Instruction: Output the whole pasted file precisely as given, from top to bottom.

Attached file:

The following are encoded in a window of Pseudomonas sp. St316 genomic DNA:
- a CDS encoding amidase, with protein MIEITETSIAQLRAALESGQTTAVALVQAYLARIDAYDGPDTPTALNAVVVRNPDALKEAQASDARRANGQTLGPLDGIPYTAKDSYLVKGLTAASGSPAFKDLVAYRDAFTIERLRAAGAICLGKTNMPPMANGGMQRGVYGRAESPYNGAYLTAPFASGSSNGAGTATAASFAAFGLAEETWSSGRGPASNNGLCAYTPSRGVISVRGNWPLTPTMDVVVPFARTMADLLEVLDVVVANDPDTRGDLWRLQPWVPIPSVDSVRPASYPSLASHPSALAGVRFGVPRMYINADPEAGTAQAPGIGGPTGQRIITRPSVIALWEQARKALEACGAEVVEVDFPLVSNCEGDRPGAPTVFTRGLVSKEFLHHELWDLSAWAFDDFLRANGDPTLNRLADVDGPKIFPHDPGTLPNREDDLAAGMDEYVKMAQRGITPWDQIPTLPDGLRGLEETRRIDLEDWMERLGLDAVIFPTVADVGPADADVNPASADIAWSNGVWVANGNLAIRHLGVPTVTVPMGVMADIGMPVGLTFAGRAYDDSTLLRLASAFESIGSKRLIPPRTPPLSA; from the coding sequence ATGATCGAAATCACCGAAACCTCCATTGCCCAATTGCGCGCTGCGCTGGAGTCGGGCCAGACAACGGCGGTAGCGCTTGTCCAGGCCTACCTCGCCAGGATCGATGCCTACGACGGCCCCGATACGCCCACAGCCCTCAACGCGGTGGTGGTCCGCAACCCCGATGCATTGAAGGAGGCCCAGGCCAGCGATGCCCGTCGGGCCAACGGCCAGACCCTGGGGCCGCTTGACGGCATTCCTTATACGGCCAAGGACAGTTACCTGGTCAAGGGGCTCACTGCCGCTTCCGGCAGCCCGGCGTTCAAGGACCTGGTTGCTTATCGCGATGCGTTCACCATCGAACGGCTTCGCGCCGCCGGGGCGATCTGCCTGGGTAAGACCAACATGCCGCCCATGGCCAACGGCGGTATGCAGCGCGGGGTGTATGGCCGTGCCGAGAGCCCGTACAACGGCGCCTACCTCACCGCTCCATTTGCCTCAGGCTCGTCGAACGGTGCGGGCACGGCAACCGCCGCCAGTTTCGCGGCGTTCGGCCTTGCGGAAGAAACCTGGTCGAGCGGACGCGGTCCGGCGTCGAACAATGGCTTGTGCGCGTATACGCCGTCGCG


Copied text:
The following are encoded in a window of Pseudomonas sp. St316 genomic DNA:
- a CDS encoding amidase, with protein MIEITETSIAQLRAALESGQTTAVALVQAYLARIDAYDGPDTPTALNAVVVRNPDALKEAQASDARRANGQTLGPLDGIPYTAKDSYLVKGLTAASGSPAFKDLVAYRDAFTIERLRAAGAICLGKTNMPPMANGGMQRGVYGRAESPYNGAYLTAPFASGSSNGAGTATAASFAAFGLAEETWSSGRGPASNNGLCAYTPSRGVISVRGNWPLTPTMDVVVPFARTMADLLEVLDVVVANDPDTRGDLWRLQPWVPIPSVDSVRPASYPSLASHPSALAGVRFGVPRMYINADPEAGTAQAPGIGGPTGQRIITRPSVIALWEQARKALEACGAEVVEVDFPLVSNCEGDRPGAPTVFTRGLVSKEFLHHELWDLSAWAFDDFLRANGDPTLNRLADVDGPKIFPHDPGTLPNREDDLAAGMDEYVKMAQRGITPWDQIPTLPDGLRGLEETRRIDLEDWMERLGLDAVIFPTVADVGPADADVNPASADIAWSNGVWVANGNLAIRHLGVPTVTVPMGVMADIGMPVGLTFAGRAYDDSTLLRLASAFESIGSKRLIPPRTPPLSA; from the coding sequence ATGATCGAAATCACCGAAACCTCCATTGCCCAATTGCGCGCTGCGCTGGAGTCGGGCCAGACAACGGCGGTAGCGCTTGTCCAGGCCTACCTCGCCAGGATCGATGCCTACGACGGCCCCGATACGCCCACAGCCCTCAACGCGGTGGTGGTCCGCAACCCCGATGCATTGAAGGAGGCCCAGGCCAGCGATGCCCGTCGGGCCAACGGCCAGACCCTGGGGCCGCTTGACGGCATTCCTTATACGGCCAAGGACAGTTACCTGGTCAAGGGGCTCACTGCCGCTTCCGGCAGCCCGGCGTTCAAGGACCTGGTTGCTTATCGCGATGCGTTCACCATCGAACGGCTTCGCGCCGCCGGGGCGATCTGCCTGGGTAAGACCAACATGCCGCCCATGGCCAACGGCGGTATGCAGCGCGGGGTGTATGGCCGTGCCGAGAGCCCGTACAACGGCGCCTACCTCACCGCTCCATTTGCCTCAGGCTCGTCGAACGGTGCGGGCACGGCAACCGCCGCCAGTTTCGCGGCGTTCGGCCTTGCGGAAGAAACCTGGTCGAGCGGACGCGGTCCGGCGTCGAACAATGGCTTGTGCGCGTATACGCCGTCGCG